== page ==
NETTLETON, MS — Autism. It’s not like cooties. You can’t catch it from standing too close to someone who has it. There isn’t a medical test to diagnose Autism.
April is National Autism Awareness Month and the town of Nettleton, MS is hosting its first ever Autism 5K Run/Walk and Marketplace on Saturday, April 28th to raise money for The Autism Center in Tupelo, MS. They offer free and low-cost services to all children on the Autism Spectrum and any others that may just be developmentally delayed in some way. No child is turned away.
Autism affects 1 in 88 children. It’s a developmental disorder that usually appears in the first 3 years of life, and affects the brain’s normal development of social and communication skills. There are 3 categories in which Autism is diagnosed, but the amount of symptoms presented are different for each, as well as the severity. There is Classic Autism, Pervasive developmental disorder not otherwise specified (PDD-NOS) and Asperger’s Syndrome. Some signs of Autism can include not making eye contact, not smiling or exhibiting joyful expressions by 6 months or later, not imitating sounds and movements others make, not communicating through gestures by 10 months, not responding to his or her name from 6 to 12 months, not babbling by 12 months, not pointing, reaching, or waving by 12 months, not speaking by 16 months, and not using two-word phrases by 24 months.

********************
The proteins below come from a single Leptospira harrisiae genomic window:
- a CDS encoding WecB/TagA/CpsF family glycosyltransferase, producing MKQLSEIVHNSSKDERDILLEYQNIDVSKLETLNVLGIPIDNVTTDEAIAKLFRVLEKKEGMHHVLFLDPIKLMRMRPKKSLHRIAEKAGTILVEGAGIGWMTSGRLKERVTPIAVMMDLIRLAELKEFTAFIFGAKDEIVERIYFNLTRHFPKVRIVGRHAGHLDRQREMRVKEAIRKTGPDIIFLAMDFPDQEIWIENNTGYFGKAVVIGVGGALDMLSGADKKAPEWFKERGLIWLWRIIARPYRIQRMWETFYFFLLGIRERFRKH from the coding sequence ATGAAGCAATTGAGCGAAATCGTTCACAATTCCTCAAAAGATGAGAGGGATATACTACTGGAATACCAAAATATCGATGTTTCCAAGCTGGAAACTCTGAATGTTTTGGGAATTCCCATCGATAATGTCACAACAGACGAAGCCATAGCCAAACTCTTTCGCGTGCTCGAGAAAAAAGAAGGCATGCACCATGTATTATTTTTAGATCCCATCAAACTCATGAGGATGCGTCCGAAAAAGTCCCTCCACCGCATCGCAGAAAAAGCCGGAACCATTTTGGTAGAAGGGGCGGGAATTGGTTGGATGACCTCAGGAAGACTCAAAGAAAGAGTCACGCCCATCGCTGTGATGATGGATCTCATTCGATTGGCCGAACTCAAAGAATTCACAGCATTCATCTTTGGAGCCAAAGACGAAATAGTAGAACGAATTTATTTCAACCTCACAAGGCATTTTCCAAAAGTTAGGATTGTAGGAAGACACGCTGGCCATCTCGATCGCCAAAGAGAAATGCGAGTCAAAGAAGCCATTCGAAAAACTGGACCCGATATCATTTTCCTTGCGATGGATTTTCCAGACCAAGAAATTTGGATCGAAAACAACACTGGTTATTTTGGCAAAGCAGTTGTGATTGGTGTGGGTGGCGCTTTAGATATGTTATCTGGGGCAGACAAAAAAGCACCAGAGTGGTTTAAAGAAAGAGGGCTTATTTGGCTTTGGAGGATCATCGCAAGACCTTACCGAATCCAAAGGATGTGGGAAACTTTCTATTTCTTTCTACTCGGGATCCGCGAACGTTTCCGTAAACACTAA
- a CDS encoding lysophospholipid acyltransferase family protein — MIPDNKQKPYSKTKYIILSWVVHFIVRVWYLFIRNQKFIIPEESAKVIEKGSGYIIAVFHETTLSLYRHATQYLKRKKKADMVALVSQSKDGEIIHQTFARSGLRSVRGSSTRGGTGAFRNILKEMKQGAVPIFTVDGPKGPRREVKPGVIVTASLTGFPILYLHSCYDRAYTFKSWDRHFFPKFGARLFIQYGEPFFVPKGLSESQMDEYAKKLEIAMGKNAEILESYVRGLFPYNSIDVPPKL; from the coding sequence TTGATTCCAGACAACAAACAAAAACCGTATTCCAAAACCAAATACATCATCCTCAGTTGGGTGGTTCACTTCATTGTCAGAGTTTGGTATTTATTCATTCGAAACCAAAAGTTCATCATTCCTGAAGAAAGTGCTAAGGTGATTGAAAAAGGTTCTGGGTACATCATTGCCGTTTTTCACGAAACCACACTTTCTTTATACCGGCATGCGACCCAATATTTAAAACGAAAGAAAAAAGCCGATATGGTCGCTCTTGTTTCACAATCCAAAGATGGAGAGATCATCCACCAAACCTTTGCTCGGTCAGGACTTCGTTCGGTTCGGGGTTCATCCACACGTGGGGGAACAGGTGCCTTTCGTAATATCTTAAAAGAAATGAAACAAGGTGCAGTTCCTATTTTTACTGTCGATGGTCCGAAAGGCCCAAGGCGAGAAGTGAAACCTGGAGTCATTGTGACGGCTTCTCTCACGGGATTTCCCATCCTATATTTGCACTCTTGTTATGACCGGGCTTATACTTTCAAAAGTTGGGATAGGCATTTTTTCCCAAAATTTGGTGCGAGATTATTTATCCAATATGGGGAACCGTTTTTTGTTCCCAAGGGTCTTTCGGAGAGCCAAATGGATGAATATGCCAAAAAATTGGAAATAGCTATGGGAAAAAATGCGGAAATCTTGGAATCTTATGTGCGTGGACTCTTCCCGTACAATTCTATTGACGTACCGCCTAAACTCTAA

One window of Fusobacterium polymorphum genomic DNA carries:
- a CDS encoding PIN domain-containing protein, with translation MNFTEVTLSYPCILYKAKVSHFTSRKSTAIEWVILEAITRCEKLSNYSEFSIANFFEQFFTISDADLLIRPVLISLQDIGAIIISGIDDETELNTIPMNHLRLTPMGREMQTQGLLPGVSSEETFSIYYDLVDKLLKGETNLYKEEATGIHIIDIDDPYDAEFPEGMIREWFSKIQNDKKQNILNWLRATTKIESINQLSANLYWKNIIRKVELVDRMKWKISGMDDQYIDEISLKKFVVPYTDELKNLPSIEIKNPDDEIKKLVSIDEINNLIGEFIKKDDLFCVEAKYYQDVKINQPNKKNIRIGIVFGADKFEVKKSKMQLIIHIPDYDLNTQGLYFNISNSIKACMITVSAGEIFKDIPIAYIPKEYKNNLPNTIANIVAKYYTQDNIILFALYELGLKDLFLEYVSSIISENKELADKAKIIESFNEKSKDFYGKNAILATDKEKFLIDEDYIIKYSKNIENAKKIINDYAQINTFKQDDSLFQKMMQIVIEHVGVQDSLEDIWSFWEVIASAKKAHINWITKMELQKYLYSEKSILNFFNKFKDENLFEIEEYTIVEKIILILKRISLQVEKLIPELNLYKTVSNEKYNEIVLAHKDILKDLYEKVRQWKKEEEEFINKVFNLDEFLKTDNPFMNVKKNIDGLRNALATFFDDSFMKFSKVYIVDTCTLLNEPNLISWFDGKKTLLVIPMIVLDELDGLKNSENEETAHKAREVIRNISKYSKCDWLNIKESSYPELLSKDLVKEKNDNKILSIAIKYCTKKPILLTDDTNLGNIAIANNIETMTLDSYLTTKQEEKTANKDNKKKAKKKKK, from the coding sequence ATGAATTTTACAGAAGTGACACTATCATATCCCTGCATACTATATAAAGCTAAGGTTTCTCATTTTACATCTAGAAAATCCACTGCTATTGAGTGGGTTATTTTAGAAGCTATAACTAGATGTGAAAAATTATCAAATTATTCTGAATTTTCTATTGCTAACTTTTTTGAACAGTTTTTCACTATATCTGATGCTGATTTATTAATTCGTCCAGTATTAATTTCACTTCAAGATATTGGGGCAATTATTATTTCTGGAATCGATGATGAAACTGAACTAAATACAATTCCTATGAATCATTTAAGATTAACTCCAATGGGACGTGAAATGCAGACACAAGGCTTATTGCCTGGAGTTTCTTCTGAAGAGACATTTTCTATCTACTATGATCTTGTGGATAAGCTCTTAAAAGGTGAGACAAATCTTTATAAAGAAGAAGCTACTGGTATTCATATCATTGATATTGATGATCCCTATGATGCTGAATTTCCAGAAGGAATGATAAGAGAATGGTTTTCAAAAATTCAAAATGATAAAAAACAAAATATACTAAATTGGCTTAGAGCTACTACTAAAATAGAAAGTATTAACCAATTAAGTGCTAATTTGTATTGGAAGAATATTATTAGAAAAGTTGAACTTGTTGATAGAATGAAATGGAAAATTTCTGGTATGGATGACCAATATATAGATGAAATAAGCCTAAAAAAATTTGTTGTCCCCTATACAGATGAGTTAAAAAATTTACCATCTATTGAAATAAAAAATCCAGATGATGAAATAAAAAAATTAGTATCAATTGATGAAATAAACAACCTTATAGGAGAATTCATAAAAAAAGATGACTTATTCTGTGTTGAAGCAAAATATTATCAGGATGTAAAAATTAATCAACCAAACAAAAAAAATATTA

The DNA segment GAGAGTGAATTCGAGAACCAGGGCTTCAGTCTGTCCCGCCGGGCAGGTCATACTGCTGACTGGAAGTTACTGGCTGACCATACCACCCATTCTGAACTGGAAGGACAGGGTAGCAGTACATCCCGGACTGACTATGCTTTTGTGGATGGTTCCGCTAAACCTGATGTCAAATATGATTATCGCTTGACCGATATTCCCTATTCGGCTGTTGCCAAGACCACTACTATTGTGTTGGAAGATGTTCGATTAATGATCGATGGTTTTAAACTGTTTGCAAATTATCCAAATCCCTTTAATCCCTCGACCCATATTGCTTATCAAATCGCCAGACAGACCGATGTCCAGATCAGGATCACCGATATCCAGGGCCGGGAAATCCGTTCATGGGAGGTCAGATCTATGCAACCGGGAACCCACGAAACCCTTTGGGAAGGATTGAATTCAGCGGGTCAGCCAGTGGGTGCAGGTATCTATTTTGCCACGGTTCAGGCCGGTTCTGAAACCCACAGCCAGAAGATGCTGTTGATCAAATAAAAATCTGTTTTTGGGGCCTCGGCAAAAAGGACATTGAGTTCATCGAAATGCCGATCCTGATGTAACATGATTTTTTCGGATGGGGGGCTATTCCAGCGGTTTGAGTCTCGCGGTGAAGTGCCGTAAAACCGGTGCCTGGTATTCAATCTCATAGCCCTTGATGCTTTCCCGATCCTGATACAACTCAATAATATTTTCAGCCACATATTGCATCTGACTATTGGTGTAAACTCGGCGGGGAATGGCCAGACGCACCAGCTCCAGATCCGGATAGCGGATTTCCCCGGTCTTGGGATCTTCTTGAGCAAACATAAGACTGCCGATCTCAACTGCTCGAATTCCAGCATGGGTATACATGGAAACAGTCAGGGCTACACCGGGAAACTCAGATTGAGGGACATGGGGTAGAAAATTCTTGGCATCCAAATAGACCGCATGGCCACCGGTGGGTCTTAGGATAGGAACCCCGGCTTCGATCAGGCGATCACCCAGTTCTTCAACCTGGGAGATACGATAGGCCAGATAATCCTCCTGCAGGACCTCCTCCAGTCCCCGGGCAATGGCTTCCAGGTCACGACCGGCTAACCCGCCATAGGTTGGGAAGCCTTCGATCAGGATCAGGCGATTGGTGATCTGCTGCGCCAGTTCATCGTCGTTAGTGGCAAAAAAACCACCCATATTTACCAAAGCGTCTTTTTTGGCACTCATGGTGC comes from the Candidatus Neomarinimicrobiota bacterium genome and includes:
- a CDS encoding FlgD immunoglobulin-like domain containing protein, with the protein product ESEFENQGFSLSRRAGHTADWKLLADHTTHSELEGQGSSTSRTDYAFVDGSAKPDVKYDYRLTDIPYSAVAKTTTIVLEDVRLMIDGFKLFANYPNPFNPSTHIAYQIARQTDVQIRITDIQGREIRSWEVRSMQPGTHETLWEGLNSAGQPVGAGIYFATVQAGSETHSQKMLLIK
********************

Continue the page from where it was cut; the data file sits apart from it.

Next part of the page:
In the case of 8 year old Dawson Dabbs of Nettleton, he was considered completely normal from the age of birth to 2 1/2 year old. It wasn’t until his mother Brandi Dabbs enrolled him in the three-year class at preschool that she started noticing a difference in his developmental abilities. “There was always something different about Dawson. I just couldn’t get other people to see what I was seeing because they were around him as much as I was,” Dabbs explained. “The pediatrician just told me told me that Dawson was smart and quirky,” Dabbs said.
By the time he was 3, Dawson had stopped answering to his name and started his incessant pacing. The tantrums (meltdowns) started next made worse by her and her husband’s attempts to find the cause. The connection between noise (which always bothered him) and meltdowns, wasn’t discovered until Dawson turned 4. “The world drove him crazy and for an entire year and a half, we barely took him out in public.” Some days it would be so bad that Dawson would take to him room for hours and write letters and numbers in repeating patterns. “I slowly watched the boy I knew, so happy and so full of life, retreat into his mind and body. The worst part Dabbs asked? ” I didn’t have a clue about what was happening, let alone the signs we were seeing were Autism.”
It would take another 3 years and countless appointments with pediatricians, clinical psychiatrists, and child psychologists before Dawson was finally diagnosed with a high functioning form of Autism called Asperger’s Syndrome. During that journey, doctors also diagnosed Dawson with Attention Deficit Hyperactivity Disorder (ADHD) and Obsessive Compulsive Disorder (OCD.) “Asperger’s by itself is a huge thing to deal with and all of its developmental and social problems. So to add 2 other disorders that require medicines is a very jagged and rocky mountain to climb!” says Dabbs.